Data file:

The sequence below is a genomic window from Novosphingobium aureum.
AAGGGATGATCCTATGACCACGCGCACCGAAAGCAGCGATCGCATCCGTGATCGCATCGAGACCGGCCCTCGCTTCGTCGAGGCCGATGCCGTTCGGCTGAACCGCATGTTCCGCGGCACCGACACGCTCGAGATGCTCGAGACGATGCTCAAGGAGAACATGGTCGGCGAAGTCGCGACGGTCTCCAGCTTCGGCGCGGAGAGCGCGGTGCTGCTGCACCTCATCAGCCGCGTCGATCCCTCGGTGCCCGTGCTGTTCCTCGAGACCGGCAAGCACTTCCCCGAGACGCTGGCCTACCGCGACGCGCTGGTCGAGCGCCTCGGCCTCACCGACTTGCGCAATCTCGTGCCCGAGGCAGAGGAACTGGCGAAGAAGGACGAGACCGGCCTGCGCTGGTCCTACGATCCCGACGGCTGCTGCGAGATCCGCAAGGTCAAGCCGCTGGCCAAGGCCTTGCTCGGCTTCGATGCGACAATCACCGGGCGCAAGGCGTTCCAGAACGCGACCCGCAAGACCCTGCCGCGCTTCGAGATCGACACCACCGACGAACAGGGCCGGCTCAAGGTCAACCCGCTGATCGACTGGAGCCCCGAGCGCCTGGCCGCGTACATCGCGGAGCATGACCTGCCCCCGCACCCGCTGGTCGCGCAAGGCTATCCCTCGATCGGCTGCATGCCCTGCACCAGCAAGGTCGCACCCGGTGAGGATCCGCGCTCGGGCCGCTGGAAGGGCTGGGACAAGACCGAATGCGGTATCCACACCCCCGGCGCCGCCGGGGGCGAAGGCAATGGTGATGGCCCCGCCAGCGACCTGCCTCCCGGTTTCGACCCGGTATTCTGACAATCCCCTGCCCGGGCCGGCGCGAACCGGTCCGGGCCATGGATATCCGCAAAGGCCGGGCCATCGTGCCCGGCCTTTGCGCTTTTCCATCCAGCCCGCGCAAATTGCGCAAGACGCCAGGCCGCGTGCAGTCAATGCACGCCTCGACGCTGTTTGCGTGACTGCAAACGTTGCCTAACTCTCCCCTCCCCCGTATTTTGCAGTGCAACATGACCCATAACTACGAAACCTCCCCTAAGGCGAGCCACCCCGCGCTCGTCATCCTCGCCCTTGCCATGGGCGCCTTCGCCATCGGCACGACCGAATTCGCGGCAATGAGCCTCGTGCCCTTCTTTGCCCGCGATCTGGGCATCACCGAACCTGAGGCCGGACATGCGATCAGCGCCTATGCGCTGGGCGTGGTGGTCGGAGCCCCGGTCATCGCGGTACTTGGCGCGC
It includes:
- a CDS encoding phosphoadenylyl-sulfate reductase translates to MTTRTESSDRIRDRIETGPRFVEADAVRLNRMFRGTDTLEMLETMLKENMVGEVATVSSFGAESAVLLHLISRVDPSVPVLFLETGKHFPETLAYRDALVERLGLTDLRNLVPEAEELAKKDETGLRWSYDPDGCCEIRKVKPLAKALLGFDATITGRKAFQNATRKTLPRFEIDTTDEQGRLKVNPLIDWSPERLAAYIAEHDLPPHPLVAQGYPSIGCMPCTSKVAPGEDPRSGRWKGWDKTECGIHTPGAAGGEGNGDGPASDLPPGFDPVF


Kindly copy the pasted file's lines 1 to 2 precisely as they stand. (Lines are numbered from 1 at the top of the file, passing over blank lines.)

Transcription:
The sequence below is a genomic window from Novosphingobium aureum.
AAGGGATGATCCTATGACCACGCGCACCGAAAGCAGCGATCGCATCCGTGATCGCATCGAGACCGGCCCTCGCTTCGTCGAGGCCGATGCCGTTCGGCTGAACCGCATGTTCCGCGGCACCGACACGCTCGAGATGCTCGAGACGATGCTCAAGGAGAACATGGTCGGCGAAGTCGCGACGGTCTCCAGCTTCGGCGCGGAGAGCGCGGTGCTGCTGCACCTCATCAGCCGCGTCGATCCCTCGGTGCCCGTGCTGTTCCTCGAGACCGGCAAGCACTTCCCCGAGACGCTGGCCTACCGCGACGCGCTGGTCGAGCGCCTCGGCCTCACCGACTTGCGCAATCTCGTGCCCGAGGCAGAGGAACTGGCGAAGAAGGACGAGACCGGCCTGCGCTGGTCCTACGATCCCGACGGCTGCTGCGAGATCCGCAAGGTCAAGCCGCTGGCCAAGGCCTTGCTCGGCTTCGATGCGACAATCACCGGGCGCAAGGCGTTCCAGAACGCGACCCGCAAGACCCTGCCGCGCTTCGAGATCGACACCACCGACGAACAGGGCCGGCTCAAGGTCAACCCGCTGATCGACTGGAGCCCCGAGCGCCTGGCCGCGTACATCGCGGAGCATGACCTGCCCCCGCACCCGCTGGTCGCGCAAGGCTATCCCTCGATCGGCTGCATGCCCTGCACCAGCAAGGTCGCACCCGGTGAGGATCCGCGCTCGGGCCGCTGGAAGGGCTGGGACAAGACCGAATGCGGTATCCACACCCCCGGCGCCGCCGGGGGCGAAGGCAATGGTGATGGCCCCGCCAGCGACCTGCCTCCCGGTTTCGACCCGGTATTCTGACAATCCCCTGCCCGGGCCGGCGCGAACCGGTCCGGGCCATGGATATCCGCAAAGGCCGGGCCATCGTGCCCGGCCTTTGCGCTTTTCCATCCAGCCCGCGCAAATTGCGCAAGACGCCAGGCCGCGTGCAGTCAATGCACGCCTCGACGCTGTTTGCGTGACTGCAAACGTTGCCTAACTCTCCCCTCCCCCGTATTTTGCAGTGCAACATGACCCATAACTACGAAACCTCCCCTAAGGCGAGCCACCCCGCGCTCGTCATCCTCGCCCTTGCCATGGGCGCCTTCGCCATCGGCACGACCGAATTCGCGGCAATGAGCCTCGTGCCCTTCTTTGCCCGCGATCTGGGCATCACCGAACCTGAGGCCGGACATGCGATCAGCGCCTATGCGCTGGGCGTGGTGGTCGGAGCCCCGGTCATCGCGGTACTTGGCGCGC